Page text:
So what will the sanctions do? The consensus view among most economists is that they will be a serious, if not catastrophic, problem.

In particular, Western analysts express broad agreement that the latest sanctions will substantially limit Russian companies' ability to borrow and will make that borrowing much more expensive. After all, it is hard to structure a deal when no one knows whether the bank funding it will soon be on a Western blacklist. 

The Russian finance sector is largely at a standstill already, a combination of the sanctions themselves and the pervasive uncertainty they have inspired. Russia has benefited greatly from its ability to access long-term credit in Western financial systems, particularly London, and that access is now sharply constrained.


A 27-year-old Indian-origin soldier in the Israeli army, Sergeant First Class Barak Refael Degorker died on July 26 after being hit by a mortar shell near the Gaza Strip border.

He belonged to the Bene-Israel community, which has its origins in the Mumbai region, and with a strength of around 50,000 it is the largest Indian community in Israel. However, Sergeant Degorker was not the first foreign-origin soldier of the Israel Defense Forces (IDF) to be killed in the ongoing Israeli-Palestinian conflict in Gaza. Amongst the IDF soldiers killed in the current round of fighting (Operation Protective Edge) there are two soldiers from the US and one from France so far.

Earlier in the month, Israel had mourned the deaths of the two American-origin soldiers in the Gaza war: Sergeant Sean Carmeli, who was raised in Texas, and Los Angeles native Sergeant Max Steinberg. All the three sergeants were considered heroes in Israel and their funerals were attended by thousands of people. Though they all served in the IDF, there is a distinction between Sergeant Degorker and Sergeants Carmeli and Steinberg; the latter two were “lone soldier(s)”.

In the IDF, a lone soldier (Hebrew: Hayal Boded) is defined as a serviceman or woman without parents in Israel. They are not Israeli citizens, yet have come not just from the US, but also from countries as far away as Australia, Brazil, Mexico and South Africa to serve in the IDF. According to the IDF, 8,217 foreign-born personnel enlisted between 2009 and August 2012. The most represented countries of origin were Russia and the US, with 1,685 and 1,661 recruits respectively. The motivation for these young men and women to make this major decision in their lives is the belief in Israel; the land which through history has been home to their faith. In many cases the first interaction of these people with the Jewish state is through the Birthright programme.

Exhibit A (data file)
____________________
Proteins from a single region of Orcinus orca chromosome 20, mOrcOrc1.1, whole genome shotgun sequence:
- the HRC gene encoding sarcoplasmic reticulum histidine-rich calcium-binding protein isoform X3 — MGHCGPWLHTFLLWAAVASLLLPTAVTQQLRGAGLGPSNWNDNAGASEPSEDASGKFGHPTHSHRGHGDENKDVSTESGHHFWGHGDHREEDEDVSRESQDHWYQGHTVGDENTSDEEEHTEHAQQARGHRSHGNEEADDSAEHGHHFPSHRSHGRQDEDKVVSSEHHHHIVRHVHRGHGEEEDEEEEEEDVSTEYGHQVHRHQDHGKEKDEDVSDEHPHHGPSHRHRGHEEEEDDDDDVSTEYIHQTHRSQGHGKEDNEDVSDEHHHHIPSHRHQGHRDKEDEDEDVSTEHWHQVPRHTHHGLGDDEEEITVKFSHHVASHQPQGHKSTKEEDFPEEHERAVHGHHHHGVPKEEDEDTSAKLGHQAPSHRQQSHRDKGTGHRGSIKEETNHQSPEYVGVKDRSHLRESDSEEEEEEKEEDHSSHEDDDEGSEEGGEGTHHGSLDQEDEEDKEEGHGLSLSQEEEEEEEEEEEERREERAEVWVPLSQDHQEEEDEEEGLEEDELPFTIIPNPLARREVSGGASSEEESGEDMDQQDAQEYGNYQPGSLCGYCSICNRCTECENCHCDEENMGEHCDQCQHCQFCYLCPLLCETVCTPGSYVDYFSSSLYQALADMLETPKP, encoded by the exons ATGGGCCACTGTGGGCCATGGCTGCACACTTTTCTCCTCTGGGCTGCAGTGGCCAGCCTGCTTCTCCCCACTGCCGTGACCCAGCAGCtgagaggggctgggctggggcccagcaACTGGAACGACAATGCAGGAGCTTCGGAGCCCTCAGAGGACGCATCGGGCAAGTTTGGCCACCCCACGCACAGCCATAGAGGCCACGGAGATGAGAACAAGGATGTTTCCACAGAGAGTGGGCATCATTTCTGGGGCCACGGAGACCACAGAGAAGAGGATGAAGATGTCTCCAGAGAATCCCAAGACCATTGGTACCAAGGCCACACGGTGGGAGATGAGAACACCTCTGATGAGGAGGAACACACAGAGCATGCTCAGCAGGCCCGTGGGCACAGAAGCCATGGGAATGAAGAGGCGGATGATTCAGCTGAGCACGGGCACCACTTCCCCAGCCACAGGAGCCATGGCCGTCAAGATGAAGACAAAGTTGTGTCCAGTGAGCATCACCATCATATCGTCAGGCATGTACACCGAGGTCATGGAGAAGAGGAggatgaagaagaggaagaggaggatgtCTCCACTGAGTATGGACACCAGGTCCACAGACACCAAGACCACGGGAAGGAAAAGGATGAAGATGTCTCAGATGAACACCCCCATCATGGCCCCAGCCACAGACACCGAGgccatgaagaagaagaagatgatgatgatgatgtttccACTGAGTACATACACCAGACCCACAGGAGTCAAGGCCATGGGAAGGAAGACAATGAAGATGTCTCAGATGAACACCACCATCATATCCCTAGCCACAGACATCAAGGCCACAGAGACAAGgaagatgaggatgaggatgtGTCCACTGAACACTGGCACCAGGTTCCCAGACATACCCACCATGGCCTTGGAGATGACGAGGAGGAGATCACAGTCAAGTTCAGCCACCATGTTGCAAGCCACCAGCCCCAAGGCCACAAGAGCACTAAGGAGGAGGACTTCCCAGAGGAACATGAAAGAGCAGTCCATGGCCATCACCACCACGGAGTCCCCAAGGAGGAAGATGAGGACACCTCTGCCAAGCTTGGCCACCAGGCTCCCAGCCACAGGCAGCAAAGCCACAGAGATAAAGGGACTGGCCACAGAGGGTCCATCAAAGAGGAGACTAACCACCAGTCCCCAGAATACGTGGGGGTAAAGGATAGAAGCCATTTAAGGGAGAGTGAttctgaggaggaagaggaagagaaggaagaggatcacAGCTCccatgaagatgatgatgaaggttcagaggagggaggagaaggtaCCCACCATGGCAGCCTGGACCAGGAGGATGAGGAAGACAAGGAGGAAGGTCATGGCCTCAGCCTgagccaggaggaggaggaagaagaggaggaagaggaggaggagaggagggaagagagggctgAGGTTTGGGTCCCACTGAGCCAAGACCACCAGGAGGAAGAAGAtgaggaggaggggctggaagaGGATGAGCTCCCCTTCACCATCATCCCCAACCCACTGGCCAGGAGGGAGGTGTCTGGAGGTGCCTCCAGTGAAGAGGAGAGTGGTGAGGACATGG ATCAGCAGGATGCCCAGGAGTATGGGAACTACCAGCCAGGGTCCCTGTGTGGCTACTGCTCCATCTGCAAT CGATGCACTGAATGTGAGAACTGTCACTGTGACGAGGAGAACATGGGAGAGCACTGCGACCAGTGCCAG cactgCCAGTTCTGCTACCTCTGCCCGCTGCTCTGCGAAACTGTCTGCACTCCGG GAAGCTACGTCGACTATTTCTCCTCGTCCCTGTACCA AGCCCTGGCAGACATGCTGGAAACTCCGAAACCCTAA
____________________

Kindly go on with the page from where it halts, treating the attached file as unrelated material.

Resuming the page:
Birthright Programme

Can Israel Solve Its Gaza Nightmare?

August 5, 2014 

"For Israel, unfortunately, all the options are bad."

I am awoken by the piercing sound of the alert siren—another rocket attack—and sleepily make my way to the safe room in my apartment. Ever since Iraq fired missiles at Israel in 1991, every home has one room made out of reinforced concrete, capable of withstanding all but the heaviest warheads. It looks just like a regular room, except for the outer steel plate which can be drawn closed to cover the window, and a similar door. A few minutes go by and I go back to sleep. It is Saturday, after all.

Netanya, where I live, half an hour north of Tel Aviv, has been lucky and only had half a dozen alerts since the fighting broke out. Just minutes to the south, there have been far more and in some areas, especially near Gaza, people have had to endure that many alerts, or many more, each day. So far, Hamas has fired over 2,900 rockets at Israel, more than 100 per day.

In some ways, this is an existential war—not really about Israel’s very existence, that is no longer in doubt, we won that battle through repeated bloody confrontations with the Arabs over the decades, and Hamas itself has no ability to threaten Israel’s existence—but over the nature and quality of our existence. One can minimize the Hamas threat; thanks to Israel’s incredible Iron Dome antirocket system, only three civilians have been killed by rockets so far and most of the sixty-four soldiers killed were due to mortars, attack tunnels and the generally difficult nature of urban warfare, not rockets. Indeed, this has been a deluxe war for Israel; life in most of the country, though not near Gaza, goes on with near normalcy; people go to work, the beach, movies—albeit with those occasional heart-stopping moments when the alert goes off.

Alternatively, one can focus on the utter insanity of the situation: a modern Western country, a world leader in high-tech, a remarkable center of cultural life, repeatedly forced to endure periods of attack by terrorist organizations that are based on its borders and seek its destruction. This is now the fourth major round in the eight years since Hezbollah initiated the 2006 Lebanon War, during which it fired over 4,228 rockets at Israel in thirty-four days. It was followed by Hamas’ rocket fire, which led to the Cast Lead Operation in December 2008-January 2009 (893 rockets and mortars in twenty-one days) and by renewed Hamas rocket fire which led to Operation Defensive Pillar in November 2012 (1,500 rockets in eight days). This is clearly no way to live.